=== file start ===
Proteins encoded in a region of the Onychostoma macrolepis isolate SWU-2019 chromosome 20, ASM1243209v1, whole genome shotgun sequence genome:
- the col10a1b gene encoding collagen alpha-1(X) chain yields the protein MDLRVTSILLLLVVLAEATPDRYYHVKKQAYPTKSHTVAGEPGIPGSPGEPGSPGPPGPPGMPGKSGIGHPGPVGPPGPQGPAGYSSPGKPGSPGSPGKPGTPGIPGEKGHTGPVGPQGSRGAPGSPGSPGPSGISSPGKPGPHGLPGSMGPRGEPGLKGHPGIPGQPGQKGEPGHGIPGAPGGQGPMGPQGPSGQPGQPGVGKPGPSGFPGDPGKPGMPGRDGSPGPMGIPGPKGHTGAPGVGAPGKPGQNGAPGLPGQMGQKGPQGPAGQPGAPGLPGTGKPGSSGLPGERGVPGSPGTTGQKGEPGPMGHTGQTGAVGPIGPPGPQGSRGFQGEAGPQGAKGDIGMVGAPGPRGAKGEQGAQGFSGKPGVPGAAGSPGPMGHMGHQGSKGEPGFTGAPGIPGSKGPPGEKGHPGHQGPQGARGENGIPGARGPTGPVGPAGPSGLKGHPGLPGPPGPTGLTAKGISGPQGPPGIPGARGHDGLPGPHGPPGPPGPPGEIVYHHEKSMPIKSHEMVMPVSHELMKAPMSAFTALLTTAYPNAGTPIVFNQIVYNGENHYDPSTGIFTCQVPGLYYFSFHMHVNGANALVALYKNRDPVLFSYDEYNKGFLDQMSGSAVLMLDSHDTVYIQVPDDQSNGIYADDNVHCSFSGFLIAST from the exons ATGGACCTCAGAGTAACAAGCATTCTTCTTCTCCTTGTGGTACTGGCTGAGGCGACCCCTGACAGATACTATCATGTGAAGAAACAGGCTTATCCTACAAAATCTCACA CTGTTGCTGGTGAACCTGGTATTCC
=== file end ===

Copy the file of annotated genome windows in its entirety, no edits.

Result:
Proteins encoded in a region of the Onychostoma macrolepis isolate SWU-2019 chromosome 20, ASM1243209v1, whole genome shotgun sequence genome:
- the col10a1b gene encoding collagen alpha-1(X) chain yields the protein MDLRVTSILLLLVVLAEATPDRYYHVKKQAYPTKSHTVAGEPGIPGSPGEPGSPGPPGPPGMPGKSGIGHPGPVGPPGPQGPAGYSSPGKPGSPGSPGKPGTPGIPGEKGHTGPVGPQGSRGAPGSPGSPGPSGISSPGKPGPHGLPGSMGPRGEPGLKGHPGIPGQPGQKGEPGHGIPGAPGGQGPMGPQGPSGQPGQPGVGKPGPSGFPGDPGKPGMPGRDGSPGPMGIPGPKGHTGAPGVGAPGKPGQNGAPGLPGQMGQKGPQGPAGQPGAPGLPGTGKPGSSGLPGERGVPGSPGTTGQKGEPGPMGHTGQTGAVGPIGPPGPQGSRGFQGEAGPQGAKGDIGMVGAPGPRGAKGEQGAQGFSGKPGVPGAAGSPGPMGHMGHQGSKGEPGFTGAPGIPGSKGPPGEKGHPGHQGPQGARGENGIPGARGPTGPVGPAGPSGLKGHPGLPGPPGPTGLTAKGISGPQGPPGIPGARGHDGLPGPHGPPGPPGPPGEIVYHHEKSMPIKSHEMVMPVSHELMKAPMSAFTALLTTAYPNAGTPIVFNQIVYNGENHYDPSTGIFTCQVPGLYYFSFHMHVNGANALVALYKNRDPVLFSYDEYNKGFLDQMSGSAVLMLDSHDTVYIQVPDDQSNGIYADDNVHCSFSGFLIAST from the exons ATGGACCTCAGAGTAACAAGCATTCTTCTTCTCCTTGTGGTACTGGCTGAGGCGACCCCTGACAGATACTATCATGTGAAGAAACAGGCTTATCCTACAAAATCTCACA CTGTTGCTGGTGAACCTGGTATTCC